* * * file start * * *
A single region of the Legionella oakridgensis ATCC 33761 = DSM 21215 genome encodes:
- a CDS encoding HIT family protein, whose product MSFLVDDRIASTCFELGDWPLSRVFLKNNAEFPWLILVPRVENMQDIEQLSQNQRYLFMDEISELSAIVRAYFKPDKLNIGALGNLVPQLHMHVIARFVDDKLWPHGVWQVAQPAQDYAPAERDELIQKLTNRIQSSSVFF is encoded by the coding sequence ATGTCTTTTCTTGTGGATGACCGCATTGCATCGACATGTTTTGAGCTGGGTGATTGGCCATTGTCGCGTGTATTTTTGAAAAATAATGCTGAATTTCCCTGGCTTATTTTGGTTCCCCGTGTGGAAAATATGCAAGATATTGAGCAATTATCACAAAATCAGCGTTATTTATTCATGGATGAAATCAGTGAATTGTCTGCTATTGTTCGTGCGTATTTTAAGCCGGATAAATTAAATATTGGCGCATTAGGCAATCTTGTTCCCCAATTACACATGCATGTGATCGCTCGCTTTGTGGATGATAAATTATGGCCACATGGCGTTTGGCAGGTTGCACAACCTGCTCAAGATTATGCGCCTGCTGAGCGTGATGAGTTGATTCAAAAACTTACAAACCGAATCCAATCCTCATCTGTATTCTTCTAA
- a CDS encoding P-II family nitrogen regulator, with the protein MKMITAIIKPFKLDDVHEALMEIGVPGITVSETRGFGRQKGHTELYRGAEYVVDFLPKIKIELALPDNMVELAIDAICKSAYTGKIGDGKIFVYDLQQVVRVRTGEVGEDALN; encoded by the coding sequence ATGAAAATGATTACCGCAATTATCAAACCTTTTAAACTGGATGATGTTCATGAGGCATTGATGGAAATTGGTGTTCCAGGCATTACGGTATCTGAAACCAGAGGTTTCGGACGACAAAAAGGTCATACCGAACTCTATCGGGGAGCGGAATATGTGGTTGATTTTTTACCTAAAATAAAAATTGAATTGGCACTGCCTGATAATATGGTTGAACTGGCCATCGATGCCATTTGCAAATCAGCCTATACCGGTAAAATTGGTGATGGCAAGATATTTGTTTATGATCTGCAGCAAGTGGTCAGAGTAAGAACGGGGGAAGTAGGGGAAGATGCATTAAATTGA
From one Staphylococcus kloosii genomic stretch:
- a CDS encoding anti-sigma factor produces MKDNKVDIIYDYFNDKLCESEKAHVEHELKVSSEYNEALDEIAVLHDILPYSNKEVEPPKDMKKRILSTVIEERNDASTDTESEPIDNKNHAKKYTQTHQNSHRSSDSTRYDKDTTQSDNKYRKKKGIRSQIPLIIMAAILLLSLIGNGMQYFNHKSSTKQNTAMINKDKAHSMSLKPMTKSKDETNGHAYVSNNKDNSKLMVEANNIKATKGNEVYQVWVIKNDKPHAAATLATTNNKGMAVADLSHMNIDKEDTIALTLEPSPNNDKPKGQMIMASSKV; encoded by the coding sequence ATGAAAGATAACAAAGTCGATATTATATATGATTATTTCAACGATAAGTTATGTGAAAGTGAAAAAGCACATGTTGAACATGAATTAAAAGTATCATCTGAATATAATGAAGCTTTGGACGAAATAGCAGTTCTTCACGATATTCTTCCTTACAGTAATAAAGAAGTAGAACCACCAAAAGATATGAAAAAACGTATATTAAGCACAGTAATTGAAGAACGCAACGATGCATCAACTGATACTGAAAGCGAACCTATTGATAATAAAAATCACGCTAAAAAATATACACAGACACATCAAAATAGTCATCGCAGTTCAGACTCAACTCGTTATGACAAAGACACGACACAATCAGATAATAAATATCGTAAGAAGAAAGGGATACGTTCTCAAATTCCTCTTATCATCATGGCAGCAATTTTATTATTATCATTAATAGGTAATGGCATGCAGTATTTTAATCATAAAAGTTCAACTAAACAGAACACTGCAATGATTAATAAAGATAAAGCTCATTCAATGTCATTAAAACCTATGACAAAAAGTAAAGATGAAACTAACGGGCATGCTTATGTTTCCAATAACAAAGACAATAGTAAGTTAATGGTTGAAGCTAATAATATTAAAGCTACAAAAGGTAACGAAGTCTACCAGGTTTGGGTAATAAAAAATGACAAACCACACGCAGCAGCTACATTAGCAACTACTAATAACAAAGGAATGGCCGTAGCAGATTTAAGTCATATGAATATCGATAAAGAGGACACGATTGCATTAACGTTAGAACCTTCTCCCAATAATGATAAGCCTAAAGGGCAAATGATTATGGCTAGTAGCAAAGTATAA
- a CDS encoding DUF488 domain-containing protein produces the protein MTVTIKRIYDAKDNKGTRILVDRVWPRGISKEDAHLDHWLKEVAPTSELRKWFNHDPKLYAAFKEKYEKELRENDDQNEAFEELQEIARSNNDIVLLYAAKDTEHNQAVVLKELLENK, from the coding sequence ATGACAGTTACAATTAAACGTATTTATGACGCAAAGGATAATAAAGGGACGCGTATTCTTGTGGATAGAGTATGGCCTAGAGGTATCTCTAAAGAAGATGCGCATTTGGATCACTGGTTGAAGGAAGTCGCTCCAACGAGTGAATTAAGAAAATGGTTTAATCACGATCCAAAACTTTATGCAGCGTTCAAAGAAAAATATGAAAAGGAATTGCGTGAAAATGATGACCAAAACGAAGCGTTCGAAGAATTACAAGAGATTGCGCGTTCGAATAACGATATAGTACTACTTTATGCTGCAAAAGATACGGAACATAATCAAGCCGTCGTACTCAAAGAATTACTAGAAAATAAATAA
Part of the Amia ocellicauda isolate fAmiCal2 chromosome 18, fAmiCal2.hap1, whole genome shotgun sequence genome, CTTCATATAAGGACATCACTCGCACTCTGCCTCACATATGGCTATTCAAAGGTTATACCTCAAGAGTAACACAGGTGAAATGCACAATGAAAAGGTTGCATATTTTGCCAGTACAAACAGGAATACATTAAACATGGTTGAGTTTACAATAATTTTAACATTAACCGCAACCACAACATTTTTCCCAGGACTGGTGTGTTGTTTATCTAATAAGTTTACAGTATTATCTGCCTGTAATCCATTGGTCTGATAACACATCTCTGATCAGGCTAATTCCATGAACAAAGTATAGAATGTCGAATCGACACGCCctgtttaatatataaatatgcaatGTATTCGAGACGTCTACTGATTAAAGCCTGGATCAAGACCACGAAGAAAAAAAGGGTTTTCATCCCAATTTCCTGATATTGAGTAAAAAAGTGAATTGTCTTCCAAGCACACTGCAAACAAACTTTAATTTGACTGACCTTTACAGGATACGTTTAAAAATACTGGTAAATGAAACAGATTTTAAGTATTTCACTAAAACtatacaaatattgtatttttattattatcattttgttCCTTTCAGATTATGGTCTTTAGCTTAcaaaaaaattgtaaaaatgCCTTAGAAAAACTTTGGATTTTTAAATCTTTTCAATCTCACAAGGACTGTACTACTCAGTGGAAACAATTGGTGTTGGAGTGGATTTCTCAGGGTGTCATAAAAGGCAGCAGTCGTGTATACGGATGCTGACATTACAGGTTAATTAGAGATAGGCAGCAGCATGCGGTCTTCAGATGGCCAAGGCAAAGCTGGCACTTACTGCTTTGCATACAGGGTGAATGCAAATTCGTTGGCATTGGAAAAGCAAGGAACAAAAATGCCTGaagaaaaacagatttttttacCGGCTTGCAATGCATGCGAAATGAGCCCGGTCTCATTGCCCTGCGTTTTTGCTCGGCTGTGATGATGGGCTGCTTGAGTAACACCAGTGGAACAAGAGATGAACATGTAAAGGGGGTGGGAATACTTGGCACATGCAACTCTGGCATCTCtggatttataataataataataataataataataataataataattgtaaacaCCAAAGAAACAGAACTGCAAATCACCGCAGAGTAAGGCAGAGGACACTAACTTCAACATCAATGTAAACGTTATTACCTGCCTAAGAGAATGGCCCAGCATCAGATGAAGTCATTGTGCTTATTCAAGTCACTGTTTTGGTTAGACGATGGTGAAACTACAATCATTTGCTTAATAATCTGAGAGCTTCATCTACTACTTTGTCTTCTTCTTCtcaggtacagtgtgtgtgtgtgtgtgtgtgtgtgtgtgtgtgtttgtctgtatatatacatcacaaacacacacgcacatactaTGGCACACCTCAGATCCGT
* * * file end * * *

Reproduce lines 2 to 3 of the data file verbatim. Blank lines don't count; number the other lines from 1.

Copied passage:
- a CDS encoding HIT family protein, whose product MSFLVDDRIASTCFELGDWPLSRVFLKNNAEFPWLILVPRVENMQDIEQLSQNQRYLFMDEISELSAIVRAYFKPDKLNIGALGNLVPQLHMHVIARFVDDKLWPHGVWQVAQPAQDYAPAERDELIQKLTNRIQSSSVFF is encoded by the coding sequence ATGTCTTTTCTTGTGGATGACCGCATTGCATCGACATGTTTTGAGCTGGGTGATTGGCCATTGTCGCGTGTATTTTTGAAAAATAATGCTGAATTTCCCTGGCTTATTTTGGTTCCCCGTGTGGAAAATATGCAAGATATTGAGCAATTATCACAAAATCAGCGTTATTTATTCATGGATGAAATCAGTGAATTGTCTGCTATTGTTCGTGCGTATTTTAAGCCGGATAAATTAAATATTGGCGCATTAGGCAATCTTGTTCCCCAATTACACATGCATGTGATCGCTCGCTTTGTGGATGATAAATTATGGCCACATGGCGTTTGGCAGGTTGCACAACCTGCTCAAGATTATGCGCCTGCTGAGCGTGATGAGTTGATTCAAAAACTTACAAACCGAATCCAATCCTCATCTGTATTCTTCTAA
- a CDS encoding P-II family nitrogen regulator, with the protein MKMITAIIKPFKLDDVHEALMEIGVPGITVSETRGFGRQKGHTELYRGAEYVVDFLPKIKIELALPDNMVELAIDAICKSAYTGKIGDGKIFVYDLQQVVRVRTGEVGEDALN; encoded by the coding sequence ATGAAAATGATTACCGCAATTATCAAACCTTTTAAACTGGATGATGTTCATGAGGCATTGATGGAAATTGGTGTTCCAGGCATTACGGTATCTGAAACCAGAGGTTTCGGACGACAAAAAGGTCATACCGAACTCTATCGGGGAGCGGAATATGTGGTTGATTTTTTACCTAAAATAAAAATTGAATTGGCACTGCCTGATAATATGGTTGAACTGGCCATCGATGCCATTTGCAAATCAGCCTATACCGGTAAAATTGGTGATGGCAAGATATTTGTTTATGATCTGCAGCAAGTGGTCAGAGTAAGAACGGGGGAAGTAGGGGAAGATGCATTAAATTGA